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June 3, 2020   |   Ithaca, NY

Life & Culture

Review: Album draws on singer’s personal life

Ceremony

Republic Records

After four years, electro-pop duo Phantogram released a full-length album, pulling their influences from singer Sarah Barthel’s emotions after she lost her sister, Becky, to suicide. The band’s sound remains connected to electronic rock sound with influences of contemporary R&B. Yet after almost half a decade, the tone of the group’s music has shifted and evolved. The album as a whole seems to embody themes of rituals while highlighting ideas of healing.

Phantogram consists of singers and multi-instrumentalists Barthel and Josh Carter. The first song that opens the album is “Dear God.” This song is composed of an upbeat tempo that is encased by somber lyrics. The instrumental bass and synthesized accents throughout the song give a cadence for a comfortable walking speed — mellow but with some movement. The undertone of the song feels influenced by hip-hop. Barthel’s vocals are light and airy, but they are mixed with tones of pain and distress. This song is one of many throughout “Ceremony” that illustrates the pain, questioning and resentment that follows a tragic loss. The chorus of “Dear God” loops through the song five times, featuring the lyrics “Take me out of this world I’m living in/ Tell, tell my friends cause I know I wanna see again.”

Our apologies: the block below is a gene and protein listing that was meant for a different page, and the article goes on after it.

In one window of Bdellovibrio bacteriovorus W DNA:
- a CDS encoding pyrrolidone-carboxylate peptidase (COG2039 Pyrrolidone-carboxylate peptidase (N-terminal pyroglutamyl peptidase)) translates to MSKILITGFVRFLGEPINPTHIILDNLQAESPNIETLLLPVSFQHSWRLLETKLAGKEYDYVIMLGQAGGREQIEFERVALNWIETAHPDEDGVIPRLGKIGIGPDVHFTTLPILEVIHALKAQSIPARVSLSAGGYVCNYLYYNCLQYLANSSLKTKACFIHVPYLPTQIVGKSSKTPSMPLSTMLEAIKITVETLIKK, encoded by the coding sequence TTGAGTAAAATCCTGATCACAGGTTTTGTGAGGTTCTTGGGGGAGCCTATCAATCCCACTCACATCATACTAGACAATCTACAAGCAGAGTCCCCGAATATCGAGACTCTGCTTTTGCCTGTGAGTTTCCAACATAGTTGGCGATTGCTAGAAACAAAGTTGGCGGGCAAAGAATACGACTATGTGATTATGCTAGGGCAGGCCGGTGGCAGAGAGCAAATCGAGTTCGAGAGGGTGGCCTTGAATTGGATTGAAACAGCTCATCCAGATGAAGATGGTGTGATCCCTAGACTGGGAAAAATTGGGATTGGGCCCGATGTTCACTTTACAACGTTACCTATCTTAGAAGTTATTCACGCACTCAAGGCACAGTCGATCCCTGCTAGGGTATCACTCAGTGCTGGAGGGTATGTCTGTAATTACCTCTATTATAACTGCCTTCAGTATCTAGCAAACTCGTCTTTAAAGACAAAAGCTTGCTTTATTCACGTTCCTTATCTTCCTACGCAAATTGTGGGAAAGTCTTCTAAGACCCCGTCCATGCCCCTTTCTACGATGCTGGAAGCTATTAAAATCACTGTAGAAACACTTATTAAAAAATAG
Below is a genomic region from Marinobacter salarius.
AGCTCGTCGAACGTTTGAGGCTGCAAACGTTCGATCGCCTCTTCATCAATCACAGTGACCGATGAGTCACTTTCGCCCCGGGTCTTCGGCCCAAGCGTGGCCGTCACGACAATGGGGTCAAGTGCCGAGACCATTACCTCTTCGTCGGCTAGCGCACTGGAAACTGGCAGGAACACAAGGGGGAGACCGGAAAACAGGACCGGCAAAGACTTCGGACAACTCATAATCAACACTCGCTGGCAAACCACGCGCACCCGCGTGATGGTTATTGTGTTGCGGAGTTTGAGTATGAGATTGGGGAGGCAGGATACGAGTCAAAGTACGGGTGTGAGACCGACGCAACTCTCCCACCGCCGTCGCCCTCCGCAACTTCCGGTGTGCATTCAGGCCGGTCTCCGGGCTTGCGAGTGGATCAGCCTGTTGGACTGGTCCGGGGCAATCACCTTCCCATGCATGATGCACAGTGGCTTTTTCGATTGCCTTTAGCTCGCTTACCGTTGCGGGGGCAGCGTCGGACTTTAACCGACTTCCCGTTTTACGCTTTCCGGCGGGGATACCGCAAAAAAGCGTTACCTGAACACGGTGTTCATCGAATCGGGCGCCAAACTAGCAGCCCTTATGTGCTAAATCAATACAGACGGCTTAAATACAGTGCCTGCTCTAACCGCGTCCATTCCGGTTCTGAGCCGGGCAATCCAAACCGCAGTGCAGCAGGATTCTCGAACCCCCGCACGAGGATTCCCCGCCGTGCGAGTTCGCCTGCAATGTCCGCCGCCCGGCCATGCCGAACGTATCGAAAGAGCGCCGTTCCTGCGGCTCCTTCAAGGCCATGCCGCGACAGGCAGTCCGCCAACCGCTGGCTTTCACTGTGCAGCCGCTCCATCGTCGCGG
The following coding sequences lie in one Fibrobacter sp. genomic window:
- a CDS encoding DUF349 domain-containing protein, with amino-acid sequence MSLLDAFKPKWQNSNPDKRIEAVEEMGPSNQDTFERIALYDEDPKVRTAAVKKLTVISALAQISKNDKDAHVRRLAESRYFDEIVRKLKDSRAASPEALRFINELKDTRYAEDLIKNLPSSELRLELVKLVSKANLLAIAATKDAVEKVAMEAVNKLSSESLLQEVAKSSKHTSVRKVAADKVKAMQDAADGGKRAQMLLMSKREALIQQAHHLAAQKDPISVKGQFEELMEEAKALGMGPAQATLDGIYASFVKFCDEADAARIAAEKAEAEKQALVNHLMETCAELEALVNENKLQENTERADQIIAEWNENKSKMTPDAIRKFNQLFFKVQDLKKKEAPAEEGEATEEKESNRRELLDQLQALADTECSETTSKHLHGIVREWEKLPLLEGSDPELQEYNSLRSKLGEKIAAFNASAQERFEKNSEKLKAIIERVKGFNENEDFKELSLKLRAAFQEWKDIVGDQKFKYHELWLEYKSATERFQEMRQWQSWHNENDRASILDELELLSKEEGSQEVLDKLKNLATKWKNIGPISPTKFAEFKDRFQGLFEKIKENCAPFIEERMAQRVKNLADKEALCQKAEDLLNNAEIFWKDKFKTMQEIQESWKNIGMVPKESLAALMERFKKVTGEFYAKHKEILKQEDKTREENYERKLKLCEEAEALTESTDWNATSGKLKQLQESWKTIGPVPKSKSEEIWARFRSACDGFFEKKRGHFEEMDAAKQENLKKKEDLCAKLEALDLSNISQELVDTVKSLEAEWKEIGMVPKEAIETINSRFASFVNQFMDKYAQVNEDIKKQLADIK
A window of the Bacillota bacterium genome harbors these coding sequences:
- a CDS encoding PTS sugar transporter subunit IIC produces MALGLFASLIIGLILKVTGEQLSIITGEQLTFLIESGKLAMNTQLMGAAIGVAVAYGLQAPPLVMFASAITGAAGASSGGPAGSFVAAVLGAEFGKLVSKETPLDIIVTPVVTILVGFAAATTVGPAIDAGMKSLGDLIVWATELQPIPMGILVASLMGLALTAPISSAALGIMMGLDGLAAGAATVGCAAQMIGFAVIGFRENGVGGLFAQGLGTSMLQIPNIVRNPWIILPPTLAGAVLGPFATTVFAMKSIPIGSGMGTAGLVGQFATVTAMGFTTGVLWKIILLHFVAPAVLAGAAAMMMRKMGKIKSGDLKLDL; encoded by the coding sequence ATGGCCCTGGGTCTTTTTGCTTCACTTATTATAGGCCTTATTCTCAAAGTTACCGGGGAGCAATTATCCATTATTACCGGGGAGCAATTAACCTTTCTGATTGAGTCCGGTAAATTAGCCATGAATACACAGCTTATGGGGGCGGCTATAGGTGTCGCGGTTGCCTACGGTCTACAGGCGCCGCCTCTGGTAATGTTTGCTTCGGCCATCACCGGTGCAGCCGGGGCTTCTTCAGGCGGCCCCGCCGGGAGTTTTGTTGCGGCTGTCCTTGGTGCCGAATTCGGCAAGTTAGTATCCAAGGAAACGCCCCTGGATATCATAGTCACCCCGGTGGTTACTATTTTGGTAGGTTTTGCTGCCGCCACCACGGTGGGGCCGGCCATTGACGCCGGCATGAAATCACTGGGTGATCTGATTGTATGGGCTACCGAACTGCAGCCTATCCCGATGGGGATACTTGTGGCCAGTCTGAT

The third song on the album is “Into Happiness.” The song starts with a piano-driven hook that has an inquisitive sound with vocals layered on top of it. The featured vocals continue the singer’s theme: airy yet distressed. The sound of the vocals mixed with the lyrics shows the influence of where Barthel and Carter pulled from for this album. For example, this hook leads into the lyrics “Fall into happiness/ Wish you could be here/ No more loneliness/ You’d make it perfect.” 

The stand-out song is the album’s lead single, “Pedestal.” This song also appears as the fourth track on “Ceremony.” “Pedestal” is a rhapsodic rock ballad driven by lyrics describing playful memories and strength in embracing life over fear. This song also highlights how love does not always make a person think about their actions. “Pedestal” is the most optimistic and lighthearted song on the album.

Overall, the themes of love, heartbreak and healing are overwhelmingly apparent throughout “Ceremony.” The album speaks to how the healing process of losing a loved one is complicated, and there is not one specific point when the healing process is complete.